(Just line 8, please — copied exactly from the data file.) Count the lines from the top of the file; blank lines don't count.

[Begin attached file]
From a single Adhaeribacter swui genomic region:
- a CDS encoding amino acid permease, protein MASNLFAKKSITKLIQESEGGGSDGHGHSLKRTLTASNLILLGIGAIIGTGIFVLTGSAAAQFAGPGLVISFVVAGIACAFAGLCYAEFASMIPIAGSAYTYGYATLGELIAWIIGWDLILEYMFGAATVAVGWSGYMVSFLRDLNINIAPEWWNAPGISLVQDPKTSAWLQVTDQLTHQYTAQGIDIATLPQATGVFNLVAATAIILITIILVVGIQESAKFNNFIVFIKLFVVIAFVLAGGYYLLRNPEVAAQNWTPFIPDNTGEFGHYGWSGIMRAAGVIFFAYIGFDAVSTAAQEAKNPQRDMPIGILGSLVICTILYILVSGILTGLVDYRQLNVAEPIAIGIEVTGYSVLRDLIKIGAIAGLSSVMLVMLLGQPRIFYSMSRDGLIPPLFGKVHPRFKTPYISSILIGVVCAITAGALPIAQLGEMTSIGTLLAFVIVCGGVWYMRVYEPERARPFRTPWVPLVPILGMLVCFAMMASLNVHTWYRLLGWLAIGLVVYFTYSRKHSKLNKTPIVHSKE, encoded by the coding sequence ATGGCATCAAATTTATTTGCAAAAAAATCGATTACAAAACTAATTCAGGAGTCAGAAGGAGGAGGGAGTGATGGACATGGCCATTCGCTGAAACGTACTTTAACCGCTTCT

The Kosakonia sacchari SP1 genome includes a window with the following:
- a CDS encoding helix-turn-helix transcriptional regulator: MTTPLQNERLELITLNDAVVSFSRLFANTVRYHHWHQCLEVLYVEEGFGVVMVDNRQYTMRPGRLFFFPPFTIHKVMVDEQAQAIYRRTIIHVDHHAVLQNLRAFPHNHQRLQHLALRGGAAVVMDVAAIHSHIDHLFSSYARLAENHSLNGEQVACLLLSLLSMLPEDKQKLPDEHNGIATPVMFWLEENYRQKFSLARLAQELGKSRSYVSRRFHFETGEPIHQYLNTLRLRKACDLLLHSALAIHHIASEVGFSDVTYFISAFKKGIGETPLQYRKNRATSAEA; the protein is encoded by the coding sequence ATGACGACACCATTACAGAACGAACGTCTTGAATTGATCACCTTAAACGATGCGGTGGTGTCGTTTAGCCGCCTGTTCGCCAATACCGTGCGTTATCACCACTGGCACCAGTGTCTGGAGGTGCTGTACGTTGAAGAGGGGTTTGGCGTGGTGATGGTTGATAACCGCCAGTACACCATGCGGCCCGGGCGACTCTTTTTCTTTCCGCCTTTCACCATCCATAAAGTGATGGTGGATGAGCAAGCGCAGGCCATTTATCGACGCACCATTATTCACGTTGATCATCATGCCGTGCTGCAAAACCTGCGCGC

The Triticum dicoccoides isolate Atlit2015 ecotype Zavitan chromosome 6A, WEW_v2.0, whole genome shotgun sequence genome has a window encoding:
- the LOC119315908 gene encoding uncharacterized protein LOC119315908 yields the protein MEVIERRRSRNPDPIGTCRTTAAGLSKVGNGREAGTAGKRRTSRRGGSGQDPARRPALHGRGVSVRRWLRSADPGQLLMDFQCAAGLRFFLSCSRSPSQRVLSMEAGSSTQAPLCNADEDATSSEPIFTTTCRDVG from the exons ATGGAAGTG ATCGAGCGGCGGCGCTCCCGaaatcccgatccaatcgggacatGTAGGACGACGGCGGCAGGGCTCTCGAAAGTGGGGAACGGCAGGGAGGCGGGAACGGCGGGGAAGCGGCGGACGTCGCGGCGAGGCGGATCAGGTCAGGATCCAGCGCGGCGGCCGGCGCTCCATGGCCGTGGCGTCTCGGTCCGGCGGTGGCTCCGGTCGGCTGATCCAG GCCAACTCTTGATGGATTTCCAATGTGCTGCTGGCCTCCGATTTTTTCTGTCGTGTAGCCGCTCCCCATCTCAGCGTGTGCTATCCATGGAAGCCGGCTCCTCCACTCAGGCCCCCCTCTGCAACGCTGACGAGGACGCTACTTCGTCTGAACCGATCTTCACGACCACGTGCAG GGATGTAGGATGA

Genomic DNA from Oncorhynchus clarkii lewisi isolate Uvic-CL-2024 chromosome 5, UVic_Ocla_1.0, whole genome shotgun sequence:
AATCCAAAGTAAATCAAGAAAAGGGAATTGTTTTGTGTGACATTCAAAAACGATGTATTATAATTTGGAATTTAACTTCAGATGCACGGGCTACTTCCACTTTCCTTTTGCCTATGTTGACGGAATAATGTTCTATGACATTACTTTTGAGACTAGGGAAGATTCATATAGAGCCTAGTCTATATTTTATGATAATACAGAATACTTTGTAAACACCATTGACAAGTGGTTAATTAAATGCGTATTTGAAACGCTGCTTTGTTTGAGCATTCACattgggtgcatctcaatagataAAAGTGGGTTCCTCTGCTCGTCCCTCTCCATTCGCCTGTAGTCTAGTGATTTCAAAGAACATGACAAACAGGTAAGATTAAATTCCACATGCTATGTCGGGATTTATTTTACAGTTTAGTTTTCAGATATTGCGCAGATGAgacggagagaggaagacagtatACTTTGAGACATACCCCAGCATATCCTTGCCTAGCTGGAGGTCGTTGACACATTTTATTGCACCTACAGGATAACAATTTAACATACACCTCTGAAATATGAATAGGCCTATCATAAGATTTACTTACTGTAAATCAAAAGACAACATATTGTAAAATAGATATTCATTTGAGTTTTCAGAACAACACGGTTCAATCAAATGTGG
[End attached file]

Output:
AATCCAAAGTAAATCAAGAAAAGGGAATTGTTTTGTGTGACATTCAAAAACGATGTATTATAATTTGGAATTTAACTTCAGATGCACGGGCTACTTCCACTTTCCTTTTGCCTATGTTGACGGAATAATGTTCTATGACATTACTTTTGAGACTAGGGAAGATTCATATAGAGCCTAGTCTATATTTTATGATAATACAGAATACTTTGTAAACACCATTGACAAGTGGTTAATTAAATGCGTATTTGAAACGCTGCTTTGTTTGAGCATTCACattgggtgcatctcaatagataAAAGTGGGTTCCTCTGCTCGTCCCTCTCCATTCGCCTGTAGTCTAGTGATTTCAAAGAACATGACAAACAGGTAAGATTAAATTCCACATGCTATGTCGGGATTTATTTTACAGTTTAGTTTTCAGATATTGCGCAGATGAgacggagagaggaagacagtatACTTTGAGACATACCCCAGCATATCCTTGCCTAGCTGGAGGTCGTTGACACATTTTATTGCACCTACAGGATAACAATTTAACATACACCTCTGAAATATGAATAGGCCTATCATAAGATTTACTTACTGTAAATCAAAAGACAACATATTGTAAAATAGATATTCATTTGAGTTTTCAGAACAACACGGTTCAATCAAATGTGG